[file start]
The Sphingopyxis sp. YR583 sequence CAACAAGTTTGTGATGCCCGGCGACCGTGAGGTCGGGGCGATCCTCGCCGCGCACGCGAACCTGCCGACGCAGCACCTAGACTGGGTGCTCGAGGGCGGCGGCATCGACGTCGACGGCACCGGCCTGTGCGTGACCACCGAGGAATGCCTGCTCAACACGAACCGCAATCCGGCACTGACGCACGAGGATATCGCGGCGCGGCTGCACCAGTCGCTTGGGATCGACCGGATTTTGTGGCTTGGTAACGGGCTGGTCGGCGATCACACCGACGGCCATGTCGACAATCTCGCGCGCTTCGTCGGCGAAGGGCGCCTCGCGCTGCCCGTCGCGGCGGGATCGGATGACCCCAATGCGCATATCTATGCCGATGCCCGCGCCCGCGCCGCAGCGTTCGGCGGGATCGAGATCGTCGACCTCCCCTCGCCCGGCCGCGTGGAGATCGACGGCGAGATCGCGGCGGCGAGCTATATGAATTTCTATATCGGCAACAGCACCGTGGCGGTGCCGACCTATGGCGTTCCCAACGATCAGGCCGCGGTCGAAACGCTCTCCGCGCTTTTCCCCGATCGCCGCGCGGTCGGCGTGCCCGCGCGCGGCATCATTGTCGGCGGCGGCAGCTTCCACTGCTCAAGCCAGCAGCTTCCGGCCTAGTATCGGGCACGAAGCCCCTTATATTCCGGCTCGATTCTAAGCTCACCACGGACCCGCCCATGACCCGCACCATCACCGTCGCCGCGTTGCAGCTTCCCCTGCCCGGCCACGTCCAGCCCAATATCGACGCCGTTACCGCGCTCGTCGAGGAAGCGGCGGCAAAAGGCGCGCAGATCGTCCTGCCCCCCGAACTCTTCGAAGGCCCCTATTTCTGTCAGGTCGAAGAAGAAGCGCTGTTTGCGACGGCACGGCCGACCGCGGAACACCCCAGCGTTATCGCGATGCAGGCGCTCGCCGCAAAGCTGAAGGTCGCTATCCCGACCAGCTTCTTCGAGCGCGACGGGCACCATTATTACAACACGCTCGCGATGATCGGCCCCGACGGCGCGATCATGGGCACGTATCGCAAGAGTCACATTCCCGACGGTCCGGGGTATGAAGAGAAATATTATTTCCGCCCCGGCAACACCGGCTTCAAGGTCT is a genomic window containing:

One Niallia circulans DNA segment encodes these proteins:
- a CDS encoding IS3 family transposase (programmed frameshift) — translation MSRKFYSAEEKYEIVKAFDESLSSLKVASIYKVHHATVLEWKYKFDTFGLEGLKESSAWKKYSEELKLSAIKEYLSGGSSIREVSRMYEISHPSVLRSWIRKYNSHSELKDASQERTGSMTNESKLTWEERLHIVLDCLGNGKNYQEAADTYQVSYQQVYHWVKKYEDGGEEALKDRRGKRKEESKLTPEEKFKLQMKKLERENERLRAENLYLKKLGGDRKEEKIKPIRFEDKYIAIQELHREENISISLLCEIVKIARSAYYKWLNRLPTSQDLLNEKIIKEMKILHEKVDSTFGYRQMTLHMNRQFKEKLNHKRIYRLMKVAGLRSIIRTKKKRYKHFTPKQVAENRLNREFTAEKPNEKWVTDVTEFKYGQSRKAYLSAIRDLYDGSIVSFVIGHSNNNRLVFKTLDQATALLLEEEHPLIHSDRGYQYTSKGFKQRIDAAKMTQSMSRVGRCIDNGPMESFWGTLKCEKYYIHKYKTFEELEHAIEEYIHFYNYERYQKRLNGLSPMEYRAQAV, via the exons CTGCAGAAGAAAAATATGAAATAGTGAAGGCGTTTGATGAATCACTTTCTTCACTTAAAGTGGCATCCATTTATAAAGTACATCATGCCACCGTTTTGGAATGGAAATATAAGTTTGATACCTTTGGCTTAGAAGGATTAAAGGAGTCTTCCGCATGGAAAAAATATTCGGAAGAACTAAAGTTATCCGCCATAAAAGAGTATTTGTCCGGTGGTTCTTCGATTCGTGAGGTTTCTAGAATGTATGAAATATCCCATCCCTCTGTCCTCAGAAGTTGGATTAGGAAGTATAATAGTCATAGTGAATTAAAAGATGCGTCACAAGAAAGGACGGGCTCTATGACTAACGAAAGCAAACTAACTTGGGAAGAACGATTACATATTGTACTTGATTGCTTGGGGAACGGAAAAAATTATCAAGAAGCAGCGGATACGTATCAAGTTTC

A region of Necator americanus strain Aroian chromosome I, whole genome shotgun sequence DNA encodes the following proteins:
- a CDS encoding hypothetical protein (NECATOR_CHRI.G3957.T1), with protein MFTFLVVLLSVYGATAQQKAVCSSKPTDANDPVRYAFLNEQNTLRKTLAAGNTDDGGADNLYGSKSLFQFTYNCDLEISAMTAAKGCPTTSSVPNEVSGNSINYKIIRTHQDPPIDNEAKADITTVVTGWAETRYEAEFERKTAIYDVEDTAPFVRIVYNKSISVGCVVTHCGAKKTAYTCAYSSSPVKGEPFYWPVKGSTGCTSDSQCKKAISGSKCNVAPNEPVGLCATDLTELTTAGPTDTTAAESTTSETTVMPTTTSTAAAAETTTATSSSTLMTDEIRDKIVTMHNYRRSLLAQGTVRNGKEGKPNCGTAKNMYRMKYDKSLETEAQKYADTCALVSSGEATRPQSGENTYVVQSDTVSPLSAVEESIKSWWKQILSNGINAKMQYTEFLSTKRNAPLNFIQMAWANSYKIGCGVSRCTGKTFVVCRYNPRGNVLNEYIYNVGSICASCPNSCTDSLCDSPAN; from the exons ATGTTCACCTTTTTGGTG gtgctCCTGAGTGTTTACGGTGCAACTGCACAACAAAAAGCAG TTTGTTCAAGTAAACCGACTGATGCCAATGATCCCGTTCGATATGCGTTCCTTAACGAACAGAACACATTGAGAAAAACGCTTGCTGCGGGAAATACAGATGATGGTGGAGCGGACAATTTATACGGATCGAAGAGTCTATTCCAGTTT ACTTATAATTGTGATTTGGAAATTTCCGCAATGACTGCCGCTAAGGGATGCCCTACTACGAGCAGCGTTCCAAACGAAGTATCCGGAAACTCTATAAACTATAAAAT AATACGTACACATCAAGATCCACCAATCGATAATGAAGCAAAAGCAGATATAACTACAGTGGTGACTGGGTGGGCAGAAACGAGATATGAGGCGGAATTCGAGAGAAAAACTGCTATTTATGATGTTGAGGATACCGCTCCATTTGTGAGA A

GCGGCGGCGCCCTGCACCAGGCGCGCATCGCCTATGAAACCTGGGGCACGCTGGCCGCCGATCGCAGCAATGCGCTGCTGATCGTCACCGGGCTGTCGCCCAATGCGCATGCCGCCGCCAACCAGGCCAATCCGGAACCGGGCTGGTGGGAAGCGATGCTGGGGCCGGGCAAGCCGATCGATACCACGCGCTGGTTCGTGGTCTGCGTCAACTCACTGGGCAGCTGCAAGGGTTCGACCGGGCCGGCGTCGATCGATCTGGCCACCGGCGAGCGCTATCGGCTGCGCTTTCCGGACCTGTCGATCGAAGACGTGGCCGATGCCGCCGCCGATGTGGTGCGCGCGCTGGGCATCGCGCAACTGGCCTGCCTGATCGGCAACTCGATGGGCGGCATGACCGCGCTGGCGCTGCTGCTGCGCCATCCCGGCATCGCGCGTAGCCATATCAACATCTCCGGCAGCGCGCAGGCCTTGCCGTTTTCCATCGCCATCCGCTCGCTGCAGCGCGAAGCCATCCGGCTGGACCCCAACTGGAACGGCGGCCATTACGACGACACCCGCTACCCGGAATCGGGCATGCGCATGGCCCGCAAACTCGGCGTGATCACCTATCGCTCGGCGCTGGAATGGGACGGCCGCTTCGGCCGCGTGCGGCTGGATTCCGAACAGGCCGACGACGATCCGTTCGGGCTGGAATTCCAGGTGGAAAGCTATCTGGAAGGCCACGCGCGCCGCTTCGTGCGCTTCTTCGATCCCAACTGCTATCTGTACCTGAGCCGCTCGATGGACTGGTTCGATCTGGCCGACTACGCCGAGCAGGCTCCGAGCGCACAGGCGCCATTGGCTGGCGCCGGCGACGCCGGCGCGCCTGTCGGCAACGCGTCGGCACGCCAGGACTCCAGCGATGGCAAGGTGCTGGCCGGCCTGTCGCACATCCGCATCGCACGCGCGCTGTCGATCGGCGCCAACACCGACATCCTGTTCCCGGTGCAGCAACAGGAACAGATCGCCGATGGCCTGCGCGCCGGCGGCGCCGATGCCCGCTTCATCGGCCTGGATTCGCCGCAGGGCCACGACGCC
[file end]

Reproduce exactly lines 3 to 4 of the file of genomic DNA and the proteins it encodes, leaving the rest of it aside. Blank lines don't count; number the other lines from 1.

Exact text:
- a CDS encoding IS3 family transposase (programmed frameshift) — translation MSRKFYSAEEKYEIVKAFDESLSSLKVASIYKVHHATVLEWKYKFDTFGLEGLKESSAWKKYSEELKLSAIKEYLSGGSSIREVSRMYEISHPSVLRSWIRKYNSHSELKDASQERTGSMTNESKLTWEERLHIVLDCLGNGKNYQEAADTYQVSYQQVYHWVKKYEDGGEEALKDRRGKRKEESKLTPEEKFKLQMKKLERENERLRAENLYLKKLGGDRKEEKIKPIRFEDKYIAIQELHREENISISLLCEIVKIARSAYYKWLNRLPTSQDLLNEKIIKEMKILHEKVDSTFGYRQMTLHMNRQFKEKLNHKRIYRLMKVAGLRSIIRTKKKRYKHFTPKQVAENRLNREFTAEKPNEKWVTDVTEFKYGQSRKAYLSAIRDLYDGSIVSFVIGHSNNNRLVFKTLDQATALLLEEEHPLIHSDRGYQYTSKGFKQRIDAAKMTQSMSRVGRCIDNGPMESFWGTLKCEKYYIHKYKTFEELEHAIEEYIHFYNYERYQKRLNGLSPMEYRAQAV, via the exons CTGCAGAAGAAAAATATGAAATAGTGAAGGCGTTTGATGAATCACTTTCTTCACTTAAAGTGGCATCCATTTATAAAGTACATCATGCCACCGTTTTGGAATGGAAATATAAGTTTGATACCTTTGGCTTAGAAGGATTAAAGGAGTCTTCCGCATGGAAAAAATATTCGGAAGAACTAAAGTTATCCGCCATAAAAGAGTATTTGTCCGGTGGTTCTTCGATTCGTGAGGTTTCTAGAATGTATGAAATATCCCATCCCTCTGTCCTCAGAAGTTGGATTAGGAAGTATAATAGTCATAGTGAATTAAAAGATGCGTCACAAGAAAGGACGGGCTCTATGACTAACGAAAGCAAACTAACTTGGGAAGAACGATTACATATTGTACTTGATTGCTTGGGGAACGGAAAAAATTATCAAGAAGCAGCGGATACGTATCAAGTTTC

A region of Necator americanus strain Aroian chromosome I, whole genome shotgun sequence DNA encodes the following proteins: